An investigation into the value of informal and experiential learning with Syrian refugees in the ESOL context.

White, Sophia (2021) An investigation into the value of informal and experiential learning with Syrian refugees in the ESOL context. Masters thesis, University of Sunderland.

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Abstract

This thesis investigates informal and experiential learning for English for Speakers of Other Languages (ESOL) specifically Syrian refugees in the North of England. Not typical ESOL learners, Syrian refugees have a very particular set of circumstances to overcome and traditional ESOL methods do not always support their learning. Progress can be poor making integration into British life difficult. Recently arriving refugees from Syria provide a unique opportunity to research effective models for non-traditional ESOL teaching.
This research explores how ESOL could be taught through informal, naturalistic and experiential methods. It draws on the work of Halima Ali in her 2016 report and the Casey Review (2015) which focus on integration within deprived and isolated communities. This is related to educational contexts where the purpose of teaching is not specifically focussed on ESOL but where language learning occurs in experiential and naturalistic ways. Early indications suggest that creating contextually rich learning opportunities benefit the learner and facilitate the learning process. The thesis reports on a range of techniques used to enhance meaningful learning experiences. A key challenge is to engage Syrian refugees in activities that draw on Syrian culture whilst embedding language learning. This thesis is informed by Dewey’s (1916) pragmatic epistemology approach where people are encouraged to learn through experiences and hands-on, active approaches to learning. Direct observation, field notes and interviews are the primary methods employed in this thesis to bring the experiences of this group of refugee learners to light.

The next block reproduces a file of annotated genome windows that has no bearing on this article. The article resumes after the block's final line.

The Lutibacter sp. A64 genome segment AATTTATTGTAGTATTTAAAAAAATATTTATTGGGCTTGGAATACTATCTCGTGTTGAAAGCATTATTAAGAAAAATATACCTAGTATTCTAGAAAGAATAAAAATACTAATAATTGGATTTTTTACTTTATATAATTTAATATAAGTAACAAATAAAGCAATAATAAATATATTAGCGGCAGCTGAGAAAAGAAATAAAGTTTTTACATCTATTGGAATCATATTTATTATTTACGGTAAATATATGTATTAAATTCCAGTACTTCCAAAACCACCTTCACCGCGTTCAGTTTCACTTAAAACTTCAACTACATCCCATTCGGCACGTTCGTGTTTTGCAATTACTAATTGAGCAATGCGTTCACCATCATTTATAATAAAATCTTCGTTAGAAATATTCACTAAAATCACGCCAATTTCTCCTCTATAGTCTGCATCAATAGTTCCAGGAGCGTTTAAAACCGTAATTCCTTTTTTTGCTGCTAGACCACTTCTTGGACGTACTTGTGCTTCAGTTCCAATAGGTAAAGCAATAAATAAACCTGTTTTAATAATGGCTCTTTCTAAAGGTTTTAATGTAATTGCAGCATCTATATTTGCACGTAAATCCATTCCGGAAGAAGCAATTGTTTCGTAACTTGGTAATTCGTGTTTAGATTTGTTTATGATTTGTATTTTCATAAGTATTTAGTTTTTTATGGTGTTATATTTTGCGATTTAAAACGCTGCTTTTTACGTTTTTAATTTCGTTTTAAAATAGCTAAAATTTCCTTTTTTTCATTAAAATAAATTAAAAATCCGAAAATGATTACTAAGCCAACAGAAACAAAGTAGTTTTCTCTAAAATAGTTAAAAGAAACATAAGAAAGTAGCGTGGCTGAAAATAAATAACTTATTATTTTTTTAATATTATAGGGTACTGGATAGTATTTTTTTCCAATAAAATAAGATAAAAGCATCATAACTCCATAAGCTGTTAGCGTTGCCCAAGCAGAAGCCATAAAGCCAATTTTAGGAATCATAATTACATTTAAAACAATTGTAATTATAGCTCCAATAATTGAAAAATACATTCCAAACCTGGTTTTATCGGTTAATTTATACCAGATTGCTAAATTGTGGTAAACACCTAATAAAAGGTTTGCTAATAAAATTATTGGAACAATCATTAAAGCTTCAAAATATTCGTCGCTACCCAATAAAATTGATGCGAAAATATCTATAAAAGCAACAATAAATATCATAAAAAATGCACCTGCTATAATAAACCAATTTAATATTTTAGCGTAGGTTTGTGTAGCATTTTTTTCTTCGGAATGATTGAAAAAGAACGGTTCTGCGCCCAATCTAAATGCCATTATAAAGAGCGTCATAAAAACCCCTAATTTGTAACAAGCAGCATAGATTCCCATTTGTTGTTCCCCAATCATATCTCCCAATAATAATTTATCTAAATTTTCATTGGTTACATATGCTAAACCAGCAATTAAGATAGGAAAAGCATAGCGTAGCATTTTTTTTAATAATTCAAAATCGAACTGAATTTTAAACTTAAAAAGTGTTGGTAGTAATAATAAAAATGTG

Findings from this thesis point to a new way for delivering ESOL learning that can be used to improve language acquisition that allows better integration into the host society.

Item Type: Thesis (Masters)
Divisions: Collections > Theses
Depositing User: Leah Maughan
Date Deposited: 15 Jun 2021 13:51
Last Modified: 15 Jun 2021 14:00
URI: http://sure.sunderland.ac.uk/id/eprint/13601

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